However, my operating thesis is that nobody understands cold fusion. Nobody. We have only some clues, and not enough experience for the development of sound theory.

Someday I will be wrong. I think not yet, but this is truly fun. I get to see science on the cutting edge, the “bleeding edge,” and maybe even to contribute something, even if it’s only a nudge. Hey, Let’s Move the Needle with our Core Competencies. 

There is going to be some very interesting stuff at the 13th International Workshop on Anomalies in Hydrogen-Loaded Metals, in a few days. Abstracts.  I’ve seen a presentation, embargoed until presented. Very clear and very useful.

More will be revealed.


Author: Abd ulRahman Lomax

See http://coldfusioncommunity.net/biography-abd-ul-rahman-lomax/

3 thoughts on “Looking for “boring,” finding gold”

  1. There are several photographic scanners on the market, at various prices. I just picked that one because there is a video showing how it works.

    This is similar to using a cell phone to take pictures of pages, but it works MUCH better.

  2. DO NOT use your cell phone for this purpose. That will be a terrific waste of time, and it will do a bad job.

    There are three ways to do this:

    1. Destructive scanning. http://1dollarscan.com/

    2. Photographic scanning, which is much faster, better and less destructive than an old fashioned scanner. See:


    Video showing how this works:


    3. Old fashioned flat-bed scanning. I don’t recommend this.

    1. 1. There is a scanning service that does not destroy the books, similar pricing to 1dollarscan. For a book that might be worth $300, that’s an issue!
      2. It’s not just a “cell phone,” it is an iPhone 8, with the rear camera being 12 megapixels, and, as I pointed out, it has plenty of storage. This is “photographic scanning,” and there are apps with OCR, the whole nine yards, cheap. And I already carry the thing around. More below on how I would use it. That scanner you showed looks very nice, and it is very expensive. There is a 5 MP book scanner for $50, my concern is whether or not it is really large enough.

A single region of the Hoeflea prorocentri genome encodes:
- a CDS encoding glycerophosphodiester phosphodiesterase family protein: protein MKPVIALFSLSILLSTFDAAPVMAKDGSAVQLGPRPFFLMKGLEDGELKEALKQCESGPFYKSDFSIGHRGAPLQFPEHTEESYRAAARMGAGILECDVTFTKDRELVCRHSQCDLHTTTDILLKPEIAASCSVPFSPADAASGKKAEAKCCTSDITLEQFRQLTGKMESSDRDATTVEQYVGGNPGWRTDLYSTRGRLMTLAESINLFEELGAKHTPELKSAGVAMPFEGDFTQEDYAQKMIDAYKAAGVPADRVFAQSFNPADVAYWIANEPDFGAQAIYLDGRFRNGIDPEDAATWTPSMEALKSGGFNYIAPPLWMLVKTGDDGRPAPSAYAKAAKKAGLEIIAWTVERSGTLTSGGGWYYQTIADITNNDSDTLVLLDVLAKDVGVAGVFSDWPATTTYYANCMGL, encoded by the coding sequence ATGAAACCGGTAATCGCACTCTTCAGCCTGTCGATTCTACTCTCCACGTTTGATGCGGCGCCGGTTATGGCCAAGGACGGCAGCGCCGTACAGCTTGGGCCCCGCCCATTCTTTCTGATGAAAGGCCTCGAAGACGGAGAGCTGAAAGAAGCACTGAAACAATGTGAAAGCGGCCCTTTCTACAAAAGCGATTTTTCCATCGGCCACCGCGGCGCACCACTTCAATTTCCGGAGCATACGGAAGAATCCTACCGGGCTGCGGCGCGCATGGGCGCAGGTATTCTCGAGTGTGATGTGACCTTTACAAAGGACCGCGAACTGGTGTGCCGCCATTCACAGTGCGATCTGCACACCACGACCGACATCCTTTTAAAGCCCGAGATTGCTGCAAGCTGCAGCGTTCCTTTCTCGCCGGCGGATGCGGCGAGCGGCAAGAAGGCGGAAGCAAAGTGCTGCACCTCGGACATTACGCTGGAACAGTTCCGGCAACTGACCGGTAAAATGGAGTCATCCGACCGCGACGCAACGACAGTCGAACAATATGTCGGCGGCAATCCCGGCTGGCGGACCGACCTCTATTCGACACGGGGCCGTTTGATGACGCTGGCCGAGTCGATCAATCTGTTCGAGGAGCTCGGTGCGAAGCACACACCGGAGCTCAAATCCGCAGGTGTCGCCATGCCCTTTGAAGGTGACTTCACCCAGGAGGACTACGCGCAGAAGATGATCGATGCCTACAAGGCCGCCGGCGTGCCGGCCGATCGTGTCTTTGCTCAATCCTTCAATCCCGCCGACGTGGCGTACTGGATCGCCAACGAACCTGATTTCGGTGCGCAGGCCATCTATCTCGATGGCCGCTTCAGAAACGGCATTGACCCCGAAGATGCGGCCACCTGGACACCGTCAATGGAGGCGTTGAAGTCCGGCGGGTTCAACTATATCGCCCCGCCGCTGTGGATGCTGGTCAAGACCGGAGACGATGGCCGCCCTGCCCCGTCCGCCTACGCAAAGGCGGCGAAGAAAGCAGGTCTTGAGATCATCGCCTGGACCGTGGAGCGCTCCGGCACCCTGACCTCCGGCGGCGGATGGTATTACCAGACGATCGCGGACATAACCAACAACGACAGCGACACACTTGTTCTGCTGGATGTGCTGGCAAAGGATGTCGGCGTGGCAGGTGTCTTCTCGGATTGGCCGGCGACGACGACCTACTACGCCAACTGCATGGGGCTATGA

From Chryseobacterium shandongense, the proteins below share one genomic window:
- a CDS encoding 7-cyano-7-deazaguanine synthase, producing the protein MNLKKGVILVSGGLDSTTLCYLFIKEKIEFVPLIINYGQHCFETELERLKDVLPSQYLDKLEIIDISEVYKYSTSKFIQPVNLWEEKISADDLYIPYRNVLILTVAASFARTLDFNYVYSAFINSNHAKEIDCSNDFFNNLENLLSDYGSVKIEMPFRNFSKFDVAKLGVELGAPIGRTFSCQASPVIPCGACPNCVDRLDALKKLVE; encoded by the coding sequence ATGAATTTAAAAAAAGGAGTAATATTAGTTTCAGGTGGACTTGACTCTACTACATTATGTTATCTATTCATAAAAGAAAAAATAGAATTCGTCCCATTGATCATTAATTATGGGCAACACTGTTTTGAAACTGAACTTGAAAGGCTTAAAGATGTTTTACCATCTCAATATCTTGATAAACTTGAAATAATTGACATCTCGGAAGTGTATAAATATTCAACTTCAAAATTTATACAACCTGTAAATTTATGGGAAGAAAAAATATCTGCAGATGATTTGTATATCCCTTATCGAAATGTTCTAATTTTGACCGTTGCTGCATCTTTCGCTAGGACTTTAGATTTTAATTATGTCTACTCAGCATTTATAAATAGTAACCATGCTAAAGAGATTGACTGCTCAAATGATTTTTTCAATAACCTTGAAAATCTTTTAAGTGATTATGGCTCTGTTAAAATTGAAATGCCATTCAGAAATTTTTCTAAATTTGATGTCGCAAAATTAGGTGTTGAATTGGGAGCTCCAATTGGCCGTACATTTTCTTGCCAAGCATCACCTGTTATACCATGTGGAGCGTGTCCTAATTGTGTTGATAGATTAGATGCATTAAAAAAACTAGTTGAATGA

3. Flat bed could be hard on the book binding if one tries to flatten the book. And a flat bed scanner is cumbersone to use. I’ve copied lots of books! The books scanner you showed has it down.

      Now, how I would use my phone: I would take a lab stand with a clamp, it will hold the phone parallel to the table top. I will experiment with lighting, should I have additional lighting? I don’t know. I will probably get a foot pedal to snap the photos. I expect to try having a piece of glass to hold the page flat, and I would, unless the binding permits 2-page photos without too much gutter, photograph one page at a time. I would insert a black piece of paper behind the page I’m photographing, so that is basically one page at a time anyway. I’d got through the book one way, all right-hand pages, say, then turn it around and go the other way, all left hand pages.
      iOS supposedly has a Notes app for collecting scans. It may have OCR, I’m checking it out. Ah. Microsoft Office Lens for iOS. I just installed it and took a photo of a page in the ICCF-10 book. Saved it as jpg and there was lots of bleed-through, I did not use a backing sheet. I saved it as a Word doc and it was very good, the OCR was not perfect, but comparable to much else I have seen. Nifty. With a tripod and a means of taking the photo without having to balance holding the book, aiming the phone, and pressing the snap button, all at the same time, it should be much easier.

      Cost so far: $0.

      Meanwhile, if I don’t want to do the work, and if I have the book or can borrow it, there is http://www.blueleaf-book-scanning.com/, which does non-destructive book scanning and OCR. But if I need to travel to a library, there is the phone option as well.